Why Should I Fail Faster?

More Fail, Less Futz

People are used to a culture that doesn’t tolerate failure, but failure is an essential ingredient for radical innovation. (Sunnie Giles, Forbes)

Now let me tell you what failure is not. Failure is not a part of learning, as in trial and error. When a baby is learning to walk, takes its first step, falls down and bursts into tears, that’s not failure. If the baby never gets back up and succeeds in learning to walk, that’s failure. But making mistakes as we learn new things is not. It’s simply the way we learn. (Steve Tobak, Entrepreneur)

Speed of execution over quality, those are the priorities sometimes cited of those aspiring to fail faster, creating things that are good enough rather than perfect.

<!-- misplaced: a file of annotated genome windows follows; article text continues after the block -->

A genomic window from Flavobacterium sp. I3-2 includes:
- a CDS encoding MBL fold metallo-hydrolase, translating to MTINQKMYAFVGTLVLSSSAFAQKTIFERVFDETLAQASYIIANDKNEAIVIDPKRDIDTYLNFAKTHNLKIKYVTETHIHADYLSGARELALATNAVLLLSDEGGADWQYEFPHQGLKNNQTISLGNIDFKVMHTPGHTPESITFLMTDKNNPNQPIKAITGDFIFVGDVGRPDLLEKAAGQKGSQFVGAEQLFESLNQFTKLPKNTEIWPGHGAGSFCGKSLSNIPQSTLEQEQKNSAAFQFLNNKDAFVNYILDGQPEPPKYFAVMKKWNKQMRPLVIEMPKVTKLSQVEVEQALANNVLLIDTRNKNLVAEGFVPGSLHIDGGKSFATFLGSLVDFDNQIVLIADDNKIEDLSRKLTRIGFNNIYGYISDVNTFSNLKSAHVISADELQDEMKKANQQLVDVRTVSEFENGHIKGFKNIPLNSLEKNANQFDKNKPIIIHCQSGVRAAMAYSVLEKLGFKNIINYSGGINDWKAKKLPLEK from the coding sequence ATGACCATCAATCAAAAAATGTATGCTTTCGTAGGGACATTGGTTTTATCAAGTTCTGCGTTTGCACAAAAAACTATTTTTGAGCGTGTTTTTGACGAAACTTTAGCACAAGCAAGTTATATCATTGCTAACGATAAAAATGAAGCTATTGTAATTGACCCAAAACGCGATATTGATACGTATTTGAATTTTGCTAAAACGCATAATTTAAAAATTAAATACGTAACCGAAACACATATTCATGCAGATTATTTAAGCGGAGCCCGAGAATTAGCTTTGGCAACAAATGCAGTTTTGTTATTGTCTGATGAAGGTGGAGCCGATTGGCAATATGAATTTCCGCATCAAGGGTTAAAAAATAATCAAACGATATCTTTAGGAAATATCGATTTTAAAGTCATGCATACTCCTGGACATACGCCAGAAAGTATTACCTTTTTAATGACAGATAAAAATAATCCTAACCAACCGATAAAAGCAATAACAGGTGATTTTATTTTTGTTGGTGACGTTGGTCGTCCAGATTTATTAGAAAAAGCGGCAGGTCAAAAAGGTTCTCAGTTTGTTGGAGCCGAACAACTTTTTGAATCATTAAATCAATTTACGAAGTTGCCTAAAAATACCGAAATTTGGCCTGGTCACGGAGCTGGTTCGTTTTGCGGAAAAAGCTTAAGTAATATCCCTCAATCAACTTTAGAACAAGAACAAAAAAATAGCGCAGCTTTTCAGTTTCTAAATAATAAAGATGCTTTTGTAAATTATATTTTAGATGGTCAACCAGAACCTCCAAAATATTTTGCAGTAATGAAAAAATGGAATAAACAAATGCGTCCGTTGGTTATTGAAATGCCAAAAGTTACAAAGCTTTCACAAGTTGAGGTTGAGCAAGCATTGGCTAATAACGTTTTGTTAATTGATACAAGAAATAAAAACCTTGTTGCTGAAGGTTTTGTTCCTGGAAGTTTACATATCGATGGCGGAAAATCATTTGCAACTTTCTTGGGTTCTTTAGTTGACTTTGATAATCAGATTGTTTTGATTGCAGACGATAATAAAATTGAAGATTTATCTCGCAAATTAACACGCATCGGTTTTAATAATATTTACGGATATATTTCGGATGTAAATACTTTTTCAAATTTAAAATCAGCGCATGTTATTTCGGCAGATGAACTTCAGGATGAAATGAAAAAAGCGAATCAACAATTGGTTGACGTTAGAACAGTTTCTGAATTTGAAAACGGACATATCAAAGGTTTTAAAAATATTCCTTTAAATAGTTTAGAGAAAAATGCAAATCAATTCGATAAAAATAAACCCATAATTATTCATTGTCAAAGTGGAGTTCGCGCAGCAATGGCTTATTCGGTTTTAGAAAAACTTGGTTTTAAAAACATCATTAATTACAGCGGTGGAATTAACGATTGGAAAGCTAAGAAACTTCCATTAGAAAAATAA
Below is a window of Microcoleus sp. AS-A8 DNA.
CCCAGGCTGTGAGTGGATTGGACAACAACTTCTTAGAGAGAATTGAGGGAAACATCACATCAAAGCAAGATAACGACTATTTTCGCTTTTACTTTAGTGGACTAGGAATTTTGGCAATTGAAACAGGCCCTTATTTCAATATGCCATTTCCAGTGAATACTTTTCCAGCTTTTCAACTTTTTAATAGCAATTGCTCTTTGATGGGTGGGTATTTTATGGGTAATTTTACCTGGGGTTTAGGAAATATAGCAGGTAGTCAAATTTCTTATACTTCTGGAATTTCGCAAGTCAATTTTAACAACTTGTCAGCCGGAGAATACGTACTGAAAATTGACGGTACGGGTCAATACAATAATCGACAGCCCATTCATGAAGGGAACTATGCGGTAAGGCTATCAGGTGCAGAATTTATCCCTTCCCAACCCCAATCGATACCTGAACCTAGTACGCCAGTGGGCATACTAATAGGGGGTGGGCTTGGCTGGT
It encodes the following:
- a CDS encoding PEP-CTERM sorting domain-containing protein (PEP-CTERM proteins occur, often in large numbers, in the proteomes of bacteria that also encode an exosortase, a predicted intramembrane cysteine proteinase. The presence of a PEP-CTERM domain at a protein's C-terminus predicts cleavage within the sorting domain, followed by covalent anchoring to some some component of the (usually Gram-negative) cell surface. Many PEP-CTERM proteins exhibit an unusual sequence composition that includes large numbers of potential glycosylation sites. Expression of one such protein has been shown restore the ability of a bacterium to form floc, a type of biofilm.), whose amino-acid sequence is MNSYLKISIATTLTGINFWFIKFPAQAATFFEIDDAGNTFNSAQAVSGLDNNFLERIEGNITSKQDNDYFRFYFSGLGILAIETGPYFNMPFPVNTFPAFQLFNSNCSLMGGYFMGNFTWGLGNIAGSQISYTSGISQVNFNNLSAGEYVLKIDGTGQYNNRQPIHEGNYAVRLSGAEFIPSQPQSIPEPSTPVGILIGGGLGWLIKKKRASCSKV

Unfortunately this is a very delicate balance. It is easy to misinterpret this in a way that practically makes failure the goal, instead of a way to success.

Mistakes are not failure. Uncorrected mistakes are.

The priorities of a business manager might be a deadline motivating them to invoke fail faster when it puts the entire system and company in jeopardy. Failing faster does not mean removing quality assurance from the process, just lessening the priority on it knowing you can always create a new version almost immediately that addresses any moderate failures — just not catastrophic ones.

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